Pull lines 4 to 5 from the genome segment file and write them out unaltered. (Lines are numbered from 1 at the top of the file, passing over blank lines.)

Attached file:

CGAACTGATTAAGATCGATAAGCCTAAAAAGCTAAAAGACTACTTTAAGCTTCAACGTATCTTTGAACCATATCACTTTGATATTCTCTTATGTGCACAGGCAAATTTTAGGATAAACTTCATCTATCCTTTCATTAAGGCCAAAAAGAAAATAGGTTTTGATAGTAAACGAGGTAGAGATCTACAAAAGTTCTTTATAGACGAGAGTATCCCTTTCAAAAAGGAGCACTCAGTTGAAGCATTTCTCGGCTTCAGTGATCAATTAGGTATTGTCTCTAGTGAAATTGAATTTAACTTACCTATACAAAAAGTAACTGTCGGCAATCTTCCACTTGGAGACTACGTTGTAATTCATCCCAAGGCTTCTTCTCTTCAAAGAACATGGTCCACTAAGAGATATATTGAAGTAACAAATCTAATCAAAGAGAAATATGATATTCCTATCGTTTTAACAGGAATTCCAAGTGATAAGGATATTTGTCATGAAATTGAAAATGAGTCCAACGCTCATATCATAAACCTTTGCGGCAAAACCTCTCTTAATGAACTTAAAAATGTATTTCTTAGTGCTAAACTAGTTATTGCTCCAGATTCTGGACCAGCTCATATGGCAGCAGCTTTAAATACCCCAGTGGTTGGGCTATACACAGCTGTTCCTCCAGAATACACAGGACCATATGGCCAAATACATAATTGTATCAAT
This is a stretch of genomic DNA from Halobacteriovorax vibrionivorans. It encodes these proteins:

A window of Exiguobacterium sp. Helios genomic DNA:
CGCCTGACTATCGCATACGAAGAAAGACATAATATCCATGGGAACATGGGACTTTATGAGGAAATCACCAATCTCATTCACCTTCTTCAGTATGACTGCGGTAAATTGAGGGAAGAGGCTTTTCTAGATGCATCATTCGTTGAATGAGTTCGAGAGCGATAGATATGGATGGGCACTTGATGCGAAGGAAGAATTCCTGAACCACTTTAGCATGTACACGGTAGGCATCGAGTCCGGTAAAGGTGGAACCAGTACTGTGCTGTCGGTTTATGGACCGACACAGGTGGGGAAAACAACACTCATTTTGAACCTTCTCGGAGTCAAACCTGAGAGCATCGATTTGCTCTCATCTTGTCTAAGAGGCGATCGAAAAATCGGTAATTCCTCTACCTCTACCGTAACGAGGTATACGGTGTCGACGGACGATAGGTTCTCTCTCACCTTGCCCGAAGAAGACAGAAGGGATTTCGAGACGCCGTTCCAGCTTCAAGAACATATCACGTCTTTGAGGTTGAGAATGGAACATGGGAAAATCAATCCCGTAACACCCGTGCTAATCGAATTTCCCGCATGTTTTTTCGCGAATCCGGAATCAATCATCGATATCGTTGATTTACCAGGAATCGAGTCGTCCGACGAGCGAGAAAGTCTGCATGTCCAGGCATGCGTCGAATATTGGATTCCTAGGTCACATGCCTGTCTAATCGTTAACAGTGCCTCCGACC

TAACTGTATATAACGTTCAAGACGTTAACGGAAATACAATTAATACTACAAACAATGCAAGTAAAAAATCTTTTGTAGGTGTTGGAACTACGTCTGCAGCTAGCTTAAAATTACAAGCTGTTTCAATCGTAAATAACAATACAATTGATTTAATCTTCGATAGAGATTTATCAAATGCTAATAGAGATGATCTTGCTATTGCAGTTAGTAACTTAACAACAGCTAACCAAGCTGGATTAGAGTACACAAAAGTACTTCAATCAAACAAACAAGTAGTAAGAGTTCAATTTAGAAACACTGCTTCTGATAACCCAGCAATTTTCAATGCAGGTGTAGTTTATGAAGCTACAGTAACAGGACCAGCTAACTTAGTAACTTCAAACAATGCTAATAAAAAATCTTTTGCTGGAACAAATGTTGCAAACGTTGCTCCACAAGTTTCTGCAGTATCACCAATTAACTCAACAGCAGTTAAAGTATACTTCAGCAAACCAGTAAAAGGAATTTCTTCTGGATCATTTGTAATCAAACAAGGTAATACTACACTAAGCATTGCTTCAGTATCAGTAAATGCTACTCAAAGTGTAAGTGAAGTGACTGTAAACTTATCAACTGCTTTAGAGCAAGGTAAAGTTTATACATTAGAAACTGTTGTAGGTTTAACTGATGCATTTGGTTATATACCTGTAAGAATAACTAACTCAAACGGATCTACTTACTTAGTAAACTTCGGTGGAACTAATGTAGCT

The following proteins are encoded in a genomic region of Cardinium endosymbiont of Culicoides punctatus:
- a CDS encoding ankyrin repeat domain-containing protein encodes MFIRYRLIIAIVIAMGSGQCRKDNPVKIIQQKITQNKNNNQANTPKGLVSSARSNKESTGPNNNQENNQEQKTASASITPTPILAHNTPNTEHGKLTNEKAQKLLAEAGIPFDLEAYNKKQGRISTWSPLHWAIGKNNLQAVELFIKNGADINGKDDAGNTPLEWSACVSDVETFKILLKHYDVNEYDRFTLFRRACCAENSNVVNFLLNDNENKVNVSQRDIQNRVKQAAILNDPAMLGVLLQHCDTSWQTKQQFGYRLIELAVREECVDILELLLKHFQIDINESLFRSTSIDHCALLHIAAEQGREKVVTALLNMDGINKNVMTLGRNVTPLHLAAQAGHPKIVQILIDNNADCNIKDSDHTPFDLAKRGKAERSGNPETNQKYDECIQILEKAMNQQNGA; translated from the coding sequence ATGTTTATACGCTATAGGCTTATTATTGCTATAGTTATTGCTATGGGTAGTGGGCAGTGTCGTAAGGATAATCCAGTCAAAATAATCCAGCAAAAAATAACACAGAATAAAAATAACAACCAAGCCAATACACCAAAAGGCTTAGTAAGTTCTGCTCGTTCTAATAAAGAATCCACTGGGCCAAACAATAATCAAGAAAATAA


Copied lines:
CGCCTGACTATCGCATACGAAGAAAGACATAATATCCATGGGAACATGGGACTTTATGAGGAAATCACCAATCTCATTCACCTTCTTCAGTATGACTGCGGTAAATTGAGGGAAGAGGCTTTTCTAGATGCATCATTCGTTGAATGAGTTCGAGAGCGATAGATATGGATGGGCACTTGATGCGAAGGAAGAATTCCTGAACCACTTTAGCATGTACACGGTAGGCATCGAGTCCGGTAAAGGTGGAACCAGTACTGTGCTGTCGGTTTATGGACCGACACAGGTGGGGAAAACAACACTCATTTTGAACCTTCTCGGAGTCAAACCTGAGAGCATCGATTTGCTCTCATCTTGTCTAAGAGGCGATCGAAAAATCGGTAATTCCTCTACCTCTACCGTAACGAGGTATACGGTGTCGACGGACGATAGGTTCTCTCTCACCTTGCCCGAAGAAGACAGAAGGGATTTCGAGACGCCGTTCCAGCTTCAAGAACATATCACGTCTTTGAGGTTGAGAATGGAACATGGGAAAATCAATCCCGTAACACCCGTGCTAATCGAATTTCCCGCATGTTTTTTCGCGAATCCGGAATCAATCATCGATATCGTTGATTTACCAGGAATCGAGTCGTCCGACGAGCGAGAAAGTCTGCATGTCCAGGCATGCGTCGAATATTGGATTCCTAGGTCACATGCCTGTCTAATCGTTAACAGTGCCTCCGACC

TAACTGTATATAACGTTCAAGACGTTAACGGAAATACAATTAATACTACAAACAATGCAAGTAAAAAATCTTTTGTAGGTGTTGGAACTACGTCTGCAGCTAGCTTAAAATTACAAGCTGTTTCAATCGTAAATAACAATACAATTGATTTAATCTTCGATAGAGATTTATCAAATGCTAATAGAGATGATCTTGCTATTGCAGTTAGTAACTTAACAACAGCTAACCAAGCTGGATTAGAGTACACAAAAGTACTTCAATCAAACAAACAAGTAGTAAGAGTTCAATTTAGAAACACTGCTTCTGATAACCCAGCAATTTTCAATGCAGGTGTAGTTTATGAAGCTACAGTAACAGGACCAGCTAACTTAGTAACTTCAAACAATGCTAATAAAAAATCTTTTGCTGGAACAAATGTTGCAAACGTTGCTCCACAAGTTTCTGCAGTATCACCAATTAACTCAACAGCAGTTAAAGTATACTTCAGCAAACCAGTAAAAGGAATTTCTTCTGGATCATTTGTAATCAAACAAGGTAATACTACACTAAGCATTGCTTCAGTATCAGTAAATGCTACTCAAAGTGTAAGTGAAGTGACTGTAAACTTATCAACTGCTTTAGAGCAAGGTAAAGTTTATACATTAGAAACTGTTGTAGGTTTAACTGATGCATTTGGTTATATACCTGTAAGAATAACTAACTCAAACGGATCTACTTACTTAGTAAACTTCGGTGGAACTAATGTAGCT